Another critical point, which we sometimes forget to mention, but is crucial for patients to comprehend, is that they’re not going to go entirely blind from their condition. Many patients fear that if their vision has deteriorated this much in the last two years, then any day now, they’ll wake up to complete darkness. They’re often unaware that their condition doesn’t result in total vision loss. Remembering to emphasize this fact is straightforward, yet significantly important.

Dr. Steven Ferrucci:

I think Jessica hit the nail on the head. Showing them the images can be really powerful. The OCT scan images and fundus autofluorescence images really let them visualize what’s going on inside their eyes. I also make sure they understand what these images mean.

And the point about not going completely blind is very crucial. Many patients fear that they will wake up one day and not be able to see at all. So, reassuring them that while their central vision may be affected, they will not lose all their vision can be pretty comforting.

Communication is critical here. We must validate their concerns, explain what’s happening, and help them understand that while their vision may be affected, we’re here to support and guide them through this process.

Dr. Chris Lievens:

Thank you, Jessica and Steve, for those insights. Patient communication and understanding of the disease is a significant aspect of treatment. With advancing technologies and new treatments, we can better identify and slow the progression of diseases like geographic atrophy. It’s an exciting time in eye care, and we look forward to seeing how these advancements will improve our patients’ lives.

Dr. Chris Lievens:

What are some of the subtleties to look for when examining a high-quality image that signifies the onset of the disease and indicates its progression?

Dr. Jessica Haynes:

One thing to always remember when looking at an OCT is which tissue layers are affected by what diseases. When considering age-related macular degeneration, you need to focus specifically on the outer retinal layers: the RPE, photoreceptor lines, and look for drusen-type lesions or reticular pseudodrusen, as well as outer hypotransmission, which cascades down into the choroid. Most patients with age-related macular degeneration tend to have a thinner-than-average choroid, and studies suggest that patients with geographic atrophy who are at high risk of progression may have even thinner choroids. So, focusing on those outer retinal layers is crucial.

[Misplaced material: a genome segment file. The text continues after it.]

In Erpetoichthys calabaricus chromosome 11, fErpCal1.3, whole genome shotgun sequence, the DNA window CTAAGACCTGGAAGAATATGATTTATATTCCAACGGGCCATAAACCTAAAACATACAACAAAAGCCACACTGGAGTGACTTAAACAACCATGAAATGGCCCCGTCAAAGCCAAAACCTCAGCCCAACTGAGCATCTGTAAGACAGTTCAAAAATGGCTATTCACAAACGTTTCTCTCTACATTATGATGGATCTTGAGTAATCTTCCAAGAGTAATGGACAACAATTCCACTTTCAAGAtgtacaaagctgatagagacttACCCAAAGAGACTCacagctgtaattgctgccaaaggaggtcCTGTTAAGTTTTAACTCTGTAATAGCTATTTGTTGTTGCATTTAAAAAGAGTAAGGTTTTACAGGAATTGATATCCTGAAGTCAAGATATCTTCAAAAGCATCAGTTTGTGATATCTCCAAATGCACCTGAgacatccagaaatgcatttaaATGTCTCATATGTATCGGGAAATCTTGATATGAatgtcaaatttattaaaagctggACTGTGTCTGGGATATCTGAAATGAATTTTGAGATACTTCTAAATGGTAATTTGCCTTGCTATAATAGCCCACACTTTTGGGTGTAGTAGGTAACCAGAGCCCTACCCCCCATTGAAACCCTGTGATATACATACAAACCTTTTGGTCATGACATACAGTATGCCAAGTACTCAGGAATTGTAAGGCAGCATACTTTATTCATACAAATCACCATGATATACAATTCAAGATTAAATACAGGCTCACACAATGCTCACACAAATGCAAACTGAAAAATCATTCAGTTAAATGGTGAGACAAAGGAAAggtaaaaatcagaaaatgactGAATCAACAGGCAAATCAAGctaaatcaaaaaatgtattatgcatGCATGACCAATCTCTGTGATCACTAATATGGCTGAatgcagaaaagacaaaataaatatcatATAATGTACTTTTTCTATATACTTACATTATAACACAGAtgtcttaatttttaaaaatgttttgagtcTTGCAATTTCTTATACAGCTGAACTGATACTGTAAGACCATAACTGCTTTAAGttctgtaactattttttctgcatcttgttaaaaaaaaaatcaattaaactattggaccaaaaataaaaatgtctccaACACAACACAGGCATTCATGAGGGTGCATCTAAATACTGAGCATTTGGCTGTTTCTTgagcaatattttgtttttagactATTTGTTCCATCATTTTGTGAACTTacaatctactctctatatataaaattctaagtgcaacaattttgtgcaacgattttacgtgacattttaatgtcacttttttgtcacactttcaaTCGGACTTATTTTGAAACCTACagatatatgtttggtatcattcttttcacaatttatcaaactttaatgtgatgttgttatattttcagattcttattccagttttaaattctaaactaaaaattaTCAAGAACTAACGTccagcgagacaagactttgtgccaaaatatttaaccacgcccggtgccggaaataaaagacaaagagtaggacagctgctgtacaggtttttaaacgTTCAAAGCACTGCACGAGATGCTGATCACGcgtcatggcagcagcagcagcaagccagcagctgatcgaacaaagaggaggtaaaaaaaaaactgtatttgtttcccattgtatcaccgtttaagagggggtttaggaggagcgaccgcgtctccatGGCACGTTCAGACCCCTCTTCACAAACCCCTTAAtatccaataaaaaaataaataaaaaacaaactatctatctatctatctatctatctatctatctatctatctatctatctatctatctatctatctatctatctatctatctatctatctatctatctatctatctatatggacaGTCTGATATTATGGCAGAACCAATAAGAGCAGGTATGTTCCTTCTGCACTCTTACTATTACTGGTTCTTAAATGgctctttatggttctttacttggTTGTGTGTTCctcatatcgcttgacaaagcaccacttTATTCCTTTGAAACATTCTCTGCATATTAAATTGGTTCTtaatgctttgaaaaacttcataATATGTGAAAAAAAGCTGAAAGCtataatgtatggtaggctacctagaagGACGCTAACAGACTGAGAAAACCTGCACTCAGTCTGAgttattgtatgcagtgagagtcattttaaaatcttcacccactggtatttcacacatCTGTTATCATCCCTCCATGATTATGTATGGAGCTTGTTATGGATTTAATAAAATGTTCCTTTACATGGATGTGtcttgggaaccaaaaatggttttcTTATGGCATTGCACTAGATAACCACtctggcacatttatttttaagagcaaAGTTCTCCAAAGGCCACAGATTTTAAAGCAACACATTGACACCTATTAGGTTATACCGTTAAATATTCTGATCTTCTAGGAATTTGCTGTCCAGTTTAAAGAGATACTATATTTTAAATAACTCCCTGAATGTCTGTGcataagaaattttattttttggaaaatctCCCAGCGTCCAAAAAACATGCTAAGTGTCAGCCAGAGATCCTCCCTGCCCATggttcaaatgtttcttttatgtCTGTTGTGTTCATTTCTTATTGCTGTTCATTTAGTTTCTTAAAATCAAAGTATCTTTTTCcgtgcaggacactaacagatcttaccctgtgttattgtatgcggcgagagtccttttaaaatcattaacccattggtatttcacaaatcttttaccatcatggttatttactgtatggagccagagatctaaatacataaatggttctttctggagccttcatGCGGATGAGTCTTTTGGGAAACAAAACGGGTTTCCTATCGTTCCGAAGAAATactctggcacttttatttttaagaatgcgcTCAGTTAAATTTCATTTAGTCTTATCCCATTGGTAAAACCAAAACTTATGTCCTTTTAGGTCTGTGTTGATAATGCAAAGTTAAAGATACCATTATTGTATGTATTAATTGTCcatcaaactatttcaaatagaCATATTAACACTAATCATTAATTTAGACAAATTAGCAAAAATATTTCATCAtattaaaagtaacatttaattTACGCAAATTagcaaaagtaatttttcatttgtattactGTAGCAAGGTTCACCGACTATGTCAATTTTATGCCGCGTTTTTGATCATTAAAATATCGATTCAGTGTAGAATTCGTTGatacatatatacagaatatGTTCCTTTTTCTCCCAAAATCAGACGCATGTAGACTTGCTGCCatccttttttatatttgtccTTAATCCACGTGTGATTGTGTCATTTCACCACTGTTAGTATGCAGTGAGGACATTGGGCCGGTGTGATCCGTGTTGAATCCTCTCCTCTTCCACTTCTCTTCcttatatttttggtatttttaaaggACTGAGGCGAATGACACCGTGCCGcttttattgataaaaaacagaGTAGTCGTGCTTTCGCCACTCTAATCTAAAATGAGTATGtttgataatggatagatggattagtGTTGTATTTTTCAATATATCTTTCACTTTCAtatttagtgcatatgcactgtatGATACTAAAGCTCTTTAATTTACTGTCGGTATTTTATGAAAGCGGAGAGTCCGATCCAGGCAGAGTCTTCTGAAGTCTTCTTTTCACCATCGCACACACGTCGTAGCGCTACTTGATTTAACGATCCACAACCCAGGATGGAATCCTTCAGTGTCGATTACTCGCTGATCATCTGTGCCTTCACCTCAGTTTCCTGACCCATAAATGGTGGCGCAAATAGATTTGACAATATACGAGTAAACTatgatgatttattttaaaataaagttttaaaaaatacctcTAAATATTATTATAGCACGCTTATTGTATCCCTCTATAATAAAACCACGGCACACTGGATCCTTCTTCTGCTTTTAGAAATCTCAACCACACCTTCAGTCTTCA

Dr. Chris Lievens:

Jessica, do you think patients with a naturally narrower choroid predispose them to geographic atrophy? Or is it the disease state that somehow causes the choroidal layer to change?

Dr. Jessica Haynes:

That’s a good question. We know we lose choroidal thickness to some degree over time. However, age-related macular degeneration is, to an extent, a choroidal vascular disease. Patients with age-related macular degeneration likely experience a faster loss of the choroidal capillaries, and it’s that ischemia that then leads to some of these cascades further down. It’s most likely not something present from birth but a condition that changes faster over time.

Emphasizing the Importance of Thorough Examination of OCT Scans

Dr. Steven Ferrucci: